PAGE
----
It is difficult to overestimate the long shadow of the 21 May “Le Point” expose over the historiography of the Revolution.  Translated by “Expres,” “Nu (Cluj),” and other key opposition publications in May and June 1990, it seemed to crystallize and explain all the doubts Romanians had about the December events—further confirmed, it seemed, by the manifestly unequal and unfair 20 May election results and then the miners’ rampage in Bucharest against demonstrators and the opposition press and parties during 13-15 June.  The article’s trail shows up everywhere.  American Romanianists Katherine Verdery and Gail Kligman who, in an article written in November 1990 sensibly inveighed against treating the Front, the former Securitate, and other groups as homogenous wholes operating in lock-step on behalf of Iliescu, discussed the Weber and Portocala as the centerpiece of the debate over December 1989 (Verdery and Kligman, 1992, pp. 118-122).  However, although they questioned it, their summary of their own views on the events seemed to repeat many of the arguments of the account.

The Weber and Portocala account also shows up in the travel account of Dervla Murphy—although cited to “Romania Libera,” the description and details of her discussion make it clear the “Le Point” article is the source (Murphy 1995).  Thus, Murphy floats the idea that perhaps the Reverend Tokes in Timisoara was in collusion with the coup plotters of the Front, and that “Soviet provocateurs and some Rumanian soldiers killed most of the victims—though everyone, in Rumania and abroad, was misled to believe the Securitate responsible.”  It is telling, that although always somewhat skeptical of the notion of an external hand in sparking and fanning the Timisoara unrest, that in 1990, without having read the “Le Point” expose, but having followed English-language press and traveling for a month in Romania in July 1990 (I had first visited in July 1987), my own understanding was essentially along the same lines—how could it not be?  My acceptance of the “staged war” theory would inevitably be strengthened in the following years by the accounts of noted Romanian emigres discussed below.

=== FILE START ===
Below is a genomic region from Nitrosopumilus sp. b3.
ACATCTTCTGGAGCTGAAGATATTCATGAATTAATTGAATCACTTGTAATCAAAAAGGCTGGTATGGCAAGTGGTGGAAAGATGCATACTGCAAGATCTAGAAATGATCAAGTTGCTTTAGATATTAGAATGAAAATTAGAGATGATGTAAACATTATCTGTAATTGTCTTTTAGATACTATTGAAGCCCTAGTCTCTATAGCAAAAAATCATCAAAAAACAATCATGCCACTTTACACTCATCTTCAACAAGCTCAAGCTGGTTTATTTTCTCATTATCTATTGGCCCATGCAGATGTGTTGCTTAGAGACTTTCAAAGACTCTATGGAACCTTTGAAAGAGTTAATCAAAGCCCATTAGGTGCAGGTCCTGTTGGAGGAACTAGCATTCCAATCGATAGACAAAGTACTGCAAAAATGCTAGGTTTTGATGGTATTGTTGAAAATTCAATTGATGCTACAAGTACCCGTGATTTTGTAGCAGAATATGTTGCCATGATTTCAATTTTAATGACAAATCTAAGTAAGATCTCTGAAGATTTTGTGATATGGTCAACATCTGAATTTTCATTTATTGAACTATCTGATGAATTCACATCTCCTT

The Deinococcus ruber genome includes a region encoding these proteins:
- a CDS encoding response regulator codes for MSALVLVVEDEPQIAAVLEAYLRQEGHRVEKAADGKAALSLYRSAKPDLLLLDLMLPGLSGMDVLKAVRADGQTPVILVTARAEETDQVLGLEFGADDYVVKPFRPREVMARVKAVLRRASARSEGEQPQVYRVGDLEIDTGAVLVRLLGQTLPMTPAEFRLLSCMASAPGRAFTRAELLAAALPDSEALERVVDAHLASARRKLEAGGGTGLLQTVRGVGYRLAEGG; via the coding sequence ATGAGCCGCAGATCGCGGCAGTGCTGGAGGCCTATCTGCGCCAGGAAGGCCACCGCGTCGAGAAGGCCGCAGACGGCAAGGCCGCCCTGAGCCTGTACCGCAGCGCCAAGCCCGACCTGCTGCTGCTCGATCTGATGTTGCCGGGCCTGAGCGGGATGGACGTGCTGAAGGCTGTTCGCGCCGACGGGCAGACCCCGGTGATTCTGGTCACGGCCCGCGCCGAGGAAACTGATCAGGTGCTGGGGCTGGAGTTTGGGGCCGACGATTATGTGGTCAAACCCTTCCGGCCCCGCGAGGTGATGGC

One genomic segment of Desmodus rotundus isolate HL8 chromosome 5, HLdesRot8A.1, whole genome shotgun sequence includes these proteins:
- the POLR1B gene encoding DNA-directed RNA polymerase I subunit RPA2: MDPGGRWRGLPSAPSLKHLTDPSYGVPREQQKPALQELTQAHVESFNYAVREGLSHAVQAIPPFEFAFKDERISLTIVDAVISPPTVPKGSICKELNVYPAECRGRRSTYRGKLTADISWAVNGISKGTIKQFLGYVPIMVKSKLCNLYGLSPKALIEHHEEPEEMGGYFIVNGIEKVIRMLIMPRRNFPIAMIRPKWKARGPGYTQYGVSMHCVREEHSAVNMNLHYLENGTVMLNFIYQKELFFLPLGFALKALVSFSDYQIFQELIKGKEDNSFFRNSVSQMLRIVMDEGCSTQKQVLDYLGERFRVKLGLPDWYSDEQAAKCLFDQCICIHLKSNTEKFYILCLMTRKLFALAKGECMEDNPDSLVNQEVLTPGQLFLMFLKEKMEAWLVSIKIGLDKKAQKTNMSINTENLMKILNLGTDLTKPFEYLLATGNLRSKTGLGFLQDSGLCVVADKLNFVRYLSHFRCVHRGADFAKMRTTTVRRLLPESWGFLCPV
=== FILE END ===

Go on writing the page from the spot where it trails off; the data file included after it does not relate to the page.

In Romania, Concern over the Unintended Consequences of the First Wave of French Revisionism